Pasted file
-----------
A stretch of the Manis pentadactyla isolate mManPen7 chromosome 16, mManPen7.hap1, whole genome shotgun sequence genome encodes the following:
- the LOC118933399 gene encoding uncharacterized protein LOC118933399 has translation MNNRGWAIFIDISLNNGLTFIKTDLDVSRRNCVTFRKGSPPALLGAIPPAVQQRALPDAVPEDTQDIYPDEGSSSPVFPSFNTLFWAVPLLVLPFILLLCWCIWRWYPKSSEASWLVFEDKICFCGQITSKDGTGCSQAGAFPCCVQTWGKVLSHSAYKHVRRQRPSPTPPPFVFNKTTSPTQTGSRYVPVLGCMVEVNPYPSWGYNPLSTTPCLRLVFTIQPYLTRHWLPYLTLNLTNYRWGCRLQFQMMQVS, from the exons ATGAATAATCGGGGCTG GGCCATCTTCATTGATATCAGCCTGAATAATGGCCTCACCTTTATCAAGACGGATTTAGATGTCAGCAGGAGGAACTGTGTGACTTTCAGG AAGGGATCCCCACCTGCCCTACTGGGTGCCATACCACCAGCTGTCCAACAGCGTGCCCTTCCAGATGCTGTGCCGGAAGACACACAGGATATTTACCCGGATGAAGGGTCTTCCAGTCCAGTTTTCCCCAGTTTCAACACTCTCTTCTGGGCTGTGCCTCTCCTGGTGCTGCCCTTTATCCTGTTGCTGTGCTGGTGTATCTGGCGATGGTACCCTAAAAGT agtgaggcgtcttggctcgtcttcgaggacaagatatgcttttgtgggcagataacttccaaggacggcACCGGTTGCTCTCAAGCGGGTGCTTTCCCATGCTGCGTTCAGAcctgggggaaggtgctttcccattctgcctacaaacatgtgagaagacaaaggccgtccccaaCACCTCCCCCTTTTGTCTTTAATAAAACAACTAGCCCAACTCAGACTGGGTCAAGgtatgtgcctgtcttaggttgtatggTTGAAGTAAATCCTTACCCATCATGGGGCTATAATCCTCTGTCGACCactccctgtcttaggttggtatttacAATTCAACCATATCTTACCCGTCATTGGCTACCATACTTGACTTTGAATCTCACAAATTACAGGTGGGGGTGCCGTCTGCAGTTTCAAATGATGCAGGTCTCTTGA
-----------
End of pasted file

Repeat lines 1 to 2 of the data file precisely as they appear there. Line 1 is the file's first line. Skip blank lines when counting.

A stretch of the Manis pentadactyla isolate mManPen7 chromosome 16, mManPen7.hap1, whole genome shotgun sequence genome encodes the following:
- the LOC118933399 gene encoding uncharacterized protein LOC118933399 has translation MNNRGWAIFIDISLNNGLTFIKTDLDVSRRNCVTFRKGSPPALLGAIPPAVQQRALPDAVPEDTQDIYPDEGSSSPVFPSFNTLFWAVPLLVLPFILLLCWCIWRWYPKSSEASWLVFEDKICFCGQITSKDGTGCSQAGAFPCCVQTWGKVLSHSAYKHVRRQRPSPTPPPFVFNKTTSPTQTGSRYVPVLGCMVEVNPYPSWGYNPLSTTPCLRLVFTIQPYLTRHWLPYLTLNLTNYRWGCRLQFQMMQVS, from the exons ATGAATAATCGGGGCTG GGCCATCTTCATTGATATCAGCCTGAATAATGGCCTCACCTTTATCAAGACGGATTTAGATGTCAGCAGGAGGAACTGTGTGACTTTCAGG AAGGGATCCCCACCTGCCCTACTGGGTGCCATACCACCAGCTGTCCAACAGCGTGCCCTTCCAGATGCTGTGCCGGAAGACACACAGGATATTTACCCGGATGAAGGGTCTTCCAGTCCAGTTTTCCCCAGTTTCAACACTCTCTTCTGGGCTGTGCCTCTCCTGGTGCTGCCCTTTATCCTGTTGCTGTGCTGGTGTATCTGGCGATGGTACCCTAAAAGT agtgaggcgtcttggctcgtcttcgaggacaagatatgcttttgtgggcagataacttccaaggacggcACCGGTTGCTCTCAAGCGGGTGCTTTCCCATGCTGCGTTCAGAcctgggggaaggtgctttcccattctgcctacaaacatgtgagaagacaaaggccgtccccaaCACCTCCCCCTTTTGTCTTTAATAAAACAACTAGCCCAACTCAGACTGGGTCAAGgtatgtgcctgtcttaggttgtatggTTGAAGTAAATCCTTACCCATCATGGGGCTATAATCCTCTGTCGACCactccctgtcttaggttggtatttacAATTCAACCATATCTTACCCGTCATTGGCTACCATACTTGACTTTGAATCTCACAAATTACAGGTGGGGGTGCCGTCTGCAGTTTCAAATGATGCAGGTCTCTTGA